Hi Sven,

Thanks for your support and feedback.


On Thu, Dec 31, 2020, 07:23 Sven R. Kunze <srkunze@mail.de> wrote:

Hi Todd,

my comments below. Also would offer my time for reviewing/testing if wanted.


On 22.11.20 20:53, Todd wrote:
I know enhancements to pathlib gets brought up occasionally, but it doesn't look like anyone has been willing to take the initiative and see things through to completion.  I am willing to keep the ball rolling here and even implement these myself.  I have some suggestions and I would like to discuss them.  I don't think any of them are significant enough to require a pep.  These can be split it into independent threads if anyone prefers.

1. copy

The big one people keep bringing up that I strongly agree on is a "copy" method.  This is really the only common file manipulation task that currently isn't possible.  You can make files, read them, move them, delete them, create directories, even do less common operations like change owners or create symlinks or hard links. 

I really would appreciate that one. If I could through in another detail which we needed a lot:

- atomic_copy or copy(atomic=True) whatever form you prefer

It is not as easy to achieve as it may look on the first sight. Especially when it comes to tempfiles and permissions. The use cases of atomic copy included scenarios for multiple parallel access of files like caches in web development.


Is there already support for atomic writes in the standard library?  I am not planning on implementing anything new, only exposing existing functionality.  Adding atomic operations to the stslib would likely require a pep and substantial discussion of API and implementation.  I don't really have the background to do that.

A common objection is that pathlib doesn't work on multiple paths.  But that isn't the case.  There are a ton of methods that do that, including:

   * symlink_to
   * link_to
   * rename
   * replace
   * glob
   * rglob
   * iterdir
   * is_relative_to
   * relative_to
   * samefile
 
I think this is really the only common file operation that someone would need to switch to a different module to do, and it seems pretty strange to me to be able to make symbolic or hard links to a file but not straight up copy one.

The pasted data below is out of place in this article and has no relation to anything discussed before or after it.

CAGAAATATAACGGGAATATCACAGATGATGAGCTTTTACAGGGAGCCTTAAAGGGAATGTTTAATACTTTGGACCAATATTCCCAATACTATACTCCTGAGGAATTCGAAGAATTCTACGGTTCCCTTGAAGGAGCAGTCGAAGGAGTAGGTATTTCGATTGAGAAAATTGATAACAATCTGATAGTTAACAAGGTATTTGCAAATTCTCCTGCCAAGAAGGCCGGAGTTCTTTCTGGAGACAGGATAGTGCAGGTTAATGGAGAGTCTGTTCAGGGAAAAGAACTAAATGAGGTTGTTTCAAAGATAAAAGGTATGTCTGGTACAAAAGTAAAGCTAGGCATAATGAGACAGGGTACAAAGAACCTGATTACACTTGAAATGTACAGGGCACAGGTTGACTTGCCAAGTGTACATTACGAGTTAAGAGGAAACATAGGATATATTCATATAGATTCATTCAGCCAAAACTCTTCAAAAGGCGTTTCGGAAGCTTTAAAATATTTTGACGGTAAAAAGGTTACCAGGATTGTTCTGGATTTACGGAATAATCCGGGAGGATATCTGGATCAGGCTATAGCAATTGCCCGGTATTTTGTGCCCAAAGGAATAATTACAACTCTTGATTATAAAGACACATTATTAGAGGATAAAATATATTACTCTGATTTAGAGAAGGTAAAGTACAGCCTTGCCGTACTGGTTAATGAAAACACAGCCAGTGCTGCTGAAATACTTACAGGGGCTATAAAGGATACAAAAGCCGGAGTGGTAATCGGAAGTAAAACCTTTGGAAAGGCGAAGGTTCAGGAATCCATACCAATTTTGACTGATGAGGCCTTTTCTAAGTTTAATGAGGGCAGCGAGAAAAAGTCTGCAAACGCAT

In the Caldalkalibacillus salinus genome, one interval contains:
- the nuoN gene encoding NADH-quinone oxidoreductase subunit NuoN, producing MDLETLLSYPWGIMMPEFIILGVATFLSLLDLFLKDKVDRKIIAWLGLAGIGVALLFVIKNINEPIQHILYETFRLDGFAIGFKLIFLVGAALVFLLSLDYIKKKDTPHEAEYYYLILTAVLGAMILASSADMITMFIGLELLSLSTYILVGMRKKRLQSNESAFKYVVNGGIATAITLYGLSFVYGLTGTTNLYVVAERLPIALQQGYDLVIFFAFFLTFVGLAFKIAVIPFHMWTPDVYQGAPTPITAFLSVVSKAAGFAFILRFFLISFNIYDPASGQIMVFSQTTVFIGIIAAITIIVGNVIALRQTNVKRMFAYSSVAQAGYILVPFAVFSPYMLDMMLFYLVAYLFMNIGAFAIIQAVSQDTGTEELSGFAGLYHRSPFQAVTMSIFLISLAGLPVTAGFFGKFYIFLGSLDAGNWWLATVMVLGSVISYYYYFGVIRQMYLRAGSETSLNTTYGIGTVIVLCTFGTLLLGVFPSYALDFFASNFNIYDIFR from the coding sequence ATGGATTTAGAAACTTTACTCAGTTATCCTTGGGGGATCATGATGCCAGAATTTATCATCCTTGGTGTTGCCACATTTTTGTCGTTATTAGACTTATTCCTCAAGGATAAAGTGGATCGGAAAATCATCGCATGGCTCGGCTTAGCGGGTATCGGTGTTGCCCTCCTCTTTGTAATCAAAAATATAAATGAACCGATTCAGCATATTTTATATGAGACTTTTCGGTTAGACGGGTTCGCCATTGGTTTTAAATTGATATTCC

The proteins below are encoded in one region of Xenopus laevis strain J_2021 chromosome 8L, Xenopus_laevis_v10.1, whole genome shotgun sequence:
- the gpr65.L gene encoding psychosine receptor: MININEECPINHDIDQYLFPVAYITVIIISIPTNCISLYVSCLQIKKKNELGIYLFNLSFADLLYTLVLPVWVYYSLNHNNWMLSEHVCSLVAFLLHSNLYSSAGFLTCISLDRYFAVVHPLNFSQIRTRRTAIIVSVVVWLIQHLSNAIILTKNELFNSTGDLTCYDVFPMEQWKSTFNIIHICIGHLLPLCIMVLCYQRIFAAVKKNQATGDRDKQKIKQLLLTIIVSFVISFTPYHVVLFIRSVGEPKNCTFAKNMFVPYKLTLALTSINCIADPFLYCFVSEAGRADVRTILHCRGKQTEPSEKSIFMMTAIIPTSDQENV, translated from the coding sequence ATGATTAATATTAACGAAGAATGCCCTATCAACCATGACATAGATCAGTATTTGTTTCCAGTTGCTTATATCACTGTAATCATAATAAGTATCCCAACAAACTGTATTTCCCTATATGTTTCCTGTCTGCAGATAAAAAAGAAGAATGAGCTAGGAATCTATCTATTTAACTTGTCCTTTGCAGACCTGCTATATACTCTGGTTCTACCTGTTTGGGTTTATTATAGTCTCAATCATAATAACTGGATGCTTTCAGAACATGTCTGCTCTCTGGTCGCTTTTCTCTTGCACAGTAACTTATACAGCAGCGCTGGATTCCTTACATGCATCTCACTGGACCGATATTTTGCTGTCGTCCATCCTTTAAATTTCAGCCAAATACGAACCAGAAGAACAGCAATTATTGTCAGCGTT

2. recursive remove

This could be a "recursive" option to "rmdir" or a "rmtree" method (I prefer the option).  The main reason for this is symmetry.  It is possible to create a tree of folders (using "mkdir(parents=True)"), but once you do that you cannot remove it again in a straightforward way.

Importing shutil does not seem to be a big deal but I agree that it's somehow weird to be missing.

Correct me if I'm wrong, but os.path somehow is closer to OS-level operations whereas shutil basically provides all the missing convenience features that sh provided.

So, to me it boils down to the question if pathlib is a completely new paradigm. If so, then sure let's add it. Additionally, I like the "batteries included" theme of Python.


Pathlib already has a number of higher-level operations besides what is in os, 

Last but not least, I tend more towards the "rmtree" method just to make it crystal clear to everyone. Maybe docs could cross-refer both methods. Tree manipulations are inherently complicated and a lot can go wrong. Symmetry is not 100% given as you might delete more than what you've created (which was a single node path).


We already have tree removal functionality that this can use internally.

As for the name, one thing to consider is that making a recursive tree uses an argument.

And I think the argument would need to be keyword-only to avoid accidentally invoking it.
5. Stem with no suffixes

The stem property only takes off the last suffix, but even in the example given ('my/library.tar.gz') it isn't really useful because the suffix has two parts ('.tar' and '.gz').  I suggest another property, probably called "rootstem" or "basestem", that takes off all the suffixes, using the same logic as the "suffixes" property.  This is another symmetry issue: it is possible to extract all the suffixes, but not remove them.

+1

Does anybody rely of this behavior of ".stem"? It always seemed odd to me but that might be because of the use-cases I work with.

So, another possibility would be to fix "stem" to do what makes sense.


This is a backwards compatibility break and I don't want to get into the complications of doing that.  There is really no benefit to breaking backwards compatibility.  I would strongly suspect renaming a method then making a new, completely different method with the same name is not going to happen.  The burden is just too high relative to the benefits.

7. exist_ok for is_* methods

Currently all the is_* methods (such as is_file) return False if the file doesn't exist or if it is a broken symlink.  This can be dangerous, since it is not trivially easy to tell if you are dealing with the wrong type of file vs. a missing file.  And it isn't obvious behavior just from the method name.  I suggest adding an "exist_ok" argument to all of these, with the default being "True" for backwards-compatibility.  This argument name is already in use elsewhere in pathlib.  If this is False and the file is not present, a "FileNotFoundError" is raised.


+1

Maybe missing_ok could help more to make people understand what the parameter actually does.

exist_ok is used for creation methods (mkdir and touch). So, the name makes more sense in these context.

Yes, you are right. Someone else pointed out this issue too.